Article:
DENNIS SCHWARTZ 
IS THERE ANY GOOD 
IN SAYING 
EVERYTHING ABOUT A MOVIE?

 
ONCE IN A LIFETIME: THE EXTRAORDINARY STORY OF THE NEW YORK COSMOS (directors: Paul Crowder and John Dower; screenwriters: based on the book "Once in a Lifetime" by Gavin Newsham/Mark Monroe; editor: Paul Crowder; music: Matter; cast: Matt Dillon (Narrator); Runtime: 97; MPAA Rating: PG-13; producers: John Battsek/Fisher Stevens/Tim Williams; Miramax; 2006)

 
"Not being a soccer fan, the Cosmos phenomenon had no impact on me at the time nor does this energetic film change that opinion."

Reviewed by Dennis Schwartz

Paul Crowder and John Dower's historical documentary chronicles the rocky rise and rapid fall of the Cosmos, a New York-based soccer team bankrolled by soccer enthusiast Warner Communications mogul Steve Ross and Ahmet Ertegun and Nesuhi Ertegun (the founders of Atlantic Records) in 1971. There's no interview with superstar Pelé, the only Cosmos who declined the honor. But it does highlight team owner Ross's penchant for publicity, hunting down celebs, signing big name players such as the Brazilian Pelé (at the time, he was the highest paid athlete on the planet), Germany's silky-smooth Franz Beckenbauer, nude posing for a Viva magazine spread goaltender Shep Messing and the flamboyant Italian striker Giorgio Chinaglia, and shrewd marketing skills that kept America's most famous soccer team afloat for its short run. After five years, the Cosmos caught the attention of the public and after its initial humble beginnings playing before small crowds of 1,000 at the deteriorating Downing Stadium at Randall's Island they moved to Giants Stadium and started drawing full-houses of 77,000 fans for a sport few Americans cared about.

It's a freewheeling and gossipy look at the scrappy Cosmos as heroes, egotists, party animals and villains. It covers their off-field antics over sex (including sex on the plane taking the team to a championship match) and, at times, it even covers the secondary story of them as players doing their thing on the field. It mixes archival footage, file photos, popular 1970s pop music and contemporary interviews (with former players, coaches, news-makers and the media) to keep things glamorous and diverting. The aggressive American Secretary of State Henry Kissinger makes an appearance as the man when asked by Ross to help sign Pelé, somehow persuaded his Brazilian government counterparts to allow their retired national hero to play for a U.S. team.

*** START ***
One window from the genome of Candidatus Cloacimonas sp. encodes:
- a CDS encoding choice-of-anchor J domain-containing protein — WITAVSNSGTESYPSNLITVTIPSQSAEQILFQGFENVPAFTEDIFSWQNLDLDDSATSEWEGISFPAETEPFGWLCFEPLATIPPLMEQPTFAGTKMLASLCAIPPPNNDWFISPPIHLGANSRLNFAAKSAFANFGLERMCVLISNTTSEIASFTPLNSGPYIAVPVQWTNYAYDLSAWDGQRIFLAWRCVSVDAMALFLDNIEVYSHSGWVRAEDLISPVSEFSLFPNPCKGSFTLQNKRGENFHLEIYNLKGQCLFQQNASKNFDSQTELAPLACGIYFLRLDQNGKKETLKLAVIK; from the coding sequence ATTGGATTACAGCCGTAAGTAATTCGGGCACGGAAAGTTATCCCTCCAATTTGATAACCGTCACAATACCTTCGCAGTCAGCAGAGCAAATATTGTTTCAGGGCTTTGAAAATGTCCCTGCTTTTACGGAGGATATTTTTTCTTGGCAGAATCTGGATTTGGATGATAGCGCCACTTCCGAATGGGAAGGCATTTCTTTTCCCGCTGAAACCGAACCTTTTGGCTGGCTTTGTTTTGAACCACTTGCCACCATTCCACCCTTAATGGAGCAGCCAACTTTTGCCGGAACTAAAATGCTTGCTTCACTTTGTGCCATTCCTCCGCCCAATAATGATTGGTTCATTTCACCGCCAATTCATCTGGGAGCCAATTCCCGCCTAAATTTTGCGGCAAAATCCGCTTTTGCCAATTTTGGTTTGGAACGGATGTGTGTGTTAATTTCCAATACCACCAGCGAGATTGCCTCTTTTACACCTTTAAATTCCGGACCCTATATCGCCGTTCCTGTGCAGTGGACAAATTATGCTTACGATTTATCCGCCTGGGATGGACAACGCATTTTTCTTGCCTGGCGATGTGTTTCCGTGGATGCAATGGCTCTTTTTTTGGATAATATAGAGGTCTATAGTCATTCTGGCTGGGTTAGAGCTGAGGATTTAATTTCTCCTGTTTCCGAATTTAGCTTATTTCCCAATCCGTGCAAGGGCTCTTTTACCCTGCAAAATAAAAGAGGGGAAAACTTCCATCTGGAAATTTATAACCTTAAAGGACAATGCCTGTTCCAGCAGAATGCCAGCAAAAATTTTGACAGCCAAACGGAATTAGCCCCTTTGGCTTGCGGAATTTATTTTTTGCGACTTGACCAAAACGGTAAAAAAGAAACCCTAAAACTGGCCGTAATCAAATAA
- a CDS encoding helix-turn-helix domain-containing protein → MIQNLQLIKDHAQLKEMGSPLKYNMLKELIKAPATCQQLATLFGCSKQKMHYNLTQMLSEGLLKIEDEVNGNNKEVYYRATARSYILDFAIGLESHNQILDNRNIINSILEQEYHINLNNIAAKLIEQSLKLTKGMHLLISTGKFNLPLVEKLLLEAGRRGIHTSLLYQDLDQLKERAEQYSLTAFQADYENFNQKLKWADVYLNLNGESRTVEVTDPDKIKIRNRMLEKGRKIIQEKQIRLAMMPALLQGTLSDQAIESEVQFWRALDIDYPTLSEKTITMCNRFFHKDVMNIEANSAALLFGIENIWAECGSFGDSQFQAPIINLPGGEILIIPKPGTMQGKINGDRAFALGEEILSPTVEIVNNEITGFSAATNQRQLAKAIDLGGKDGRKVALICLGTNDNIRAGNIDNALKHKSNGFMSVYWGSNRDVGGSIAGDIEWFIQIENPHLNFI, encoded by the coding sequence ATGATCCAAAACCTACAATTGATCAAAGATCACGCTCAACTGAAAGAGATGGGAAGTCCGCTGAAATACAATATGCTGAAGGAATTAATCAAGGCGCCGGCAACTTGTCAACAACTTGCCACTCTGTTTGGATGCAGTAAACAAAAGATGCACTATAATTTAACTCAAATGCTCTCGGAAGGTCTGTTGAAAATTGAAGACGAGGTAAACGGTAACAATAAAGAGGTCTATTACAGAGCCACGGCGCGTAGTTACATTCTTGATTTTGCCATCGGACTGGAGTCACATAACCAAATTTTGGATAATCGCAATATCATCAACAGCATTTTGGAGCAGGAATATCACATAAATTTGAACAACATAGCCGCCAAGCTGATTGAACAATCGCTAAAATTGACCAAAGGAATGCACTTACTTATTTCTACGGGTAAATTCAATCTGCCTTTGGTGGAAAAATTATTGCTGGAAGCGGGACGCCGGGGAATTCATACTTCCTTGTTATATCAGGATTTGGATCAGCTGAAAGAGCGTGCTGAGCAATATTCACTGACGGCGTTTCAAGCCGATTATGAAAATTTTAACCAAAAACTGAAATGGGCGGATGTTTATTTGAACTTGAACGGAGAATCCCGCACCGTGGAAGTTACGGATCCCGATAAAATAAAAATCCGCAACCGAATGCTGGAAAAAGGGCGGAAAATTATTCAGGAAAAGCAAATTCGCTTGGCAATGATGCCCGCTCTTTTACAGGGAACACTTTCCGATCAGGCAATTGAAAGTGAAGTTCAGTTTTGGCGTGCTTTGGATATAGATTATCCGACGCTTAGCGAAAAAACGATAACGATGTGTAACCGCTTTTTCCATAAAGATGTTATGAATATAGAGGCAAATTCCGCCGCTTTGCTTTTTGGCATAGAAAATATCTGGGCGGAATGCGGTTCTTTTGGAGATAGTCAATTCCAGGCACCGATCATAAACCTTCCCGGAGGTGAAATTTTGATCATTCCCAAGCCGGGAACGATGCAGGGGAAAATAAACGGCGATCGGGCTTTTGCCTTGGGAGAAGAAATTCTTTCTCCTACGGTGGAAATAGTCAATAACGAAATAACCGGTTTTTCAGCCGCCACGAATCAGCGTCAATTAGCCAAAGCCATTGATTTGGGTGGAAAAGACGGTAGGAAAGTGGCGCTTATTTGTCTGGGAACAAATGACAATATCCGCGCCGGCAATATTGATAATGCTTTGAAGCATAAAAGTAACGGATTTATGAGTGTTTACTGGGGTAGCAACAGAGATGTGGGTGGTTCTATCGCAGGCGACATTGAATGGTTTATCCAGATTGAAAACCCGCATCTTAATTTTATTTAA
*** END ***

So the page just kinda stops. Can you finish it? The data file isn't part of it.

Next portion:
In the end, failure was due to all of the following: the NASL (North American Soccer League) folded because it over-expanded too quickly, ABC cancelled the TV contract because the sport did not catch on quickly with the American television audience, the great Pelé retired and the Cosmos hangout in the rocking disco Studio 54 closed signaling the end of an era. Though there's some speculation that the negative influence of Chinaglia also led to the team's eventual downfall (which is not denied by the star player, the most engaging figure in the film). He's viewed as a villain whose "malign influence" on Ross brought undue friction on the team.

Not being a soccer fan, the Cosmos phenomenon had no impact on me at the time nor does this energetic film change that opinion. But if you're looking for merely an entertaining vehicle to get a few laughs on a passing pop culture craze that has no great political or social significance, this sporting documentary should do the trick.

REVIEWED ON 12/4/2006        GRADE: B-

Dennis Schwartz: "Ozus' World Movie Reviews"

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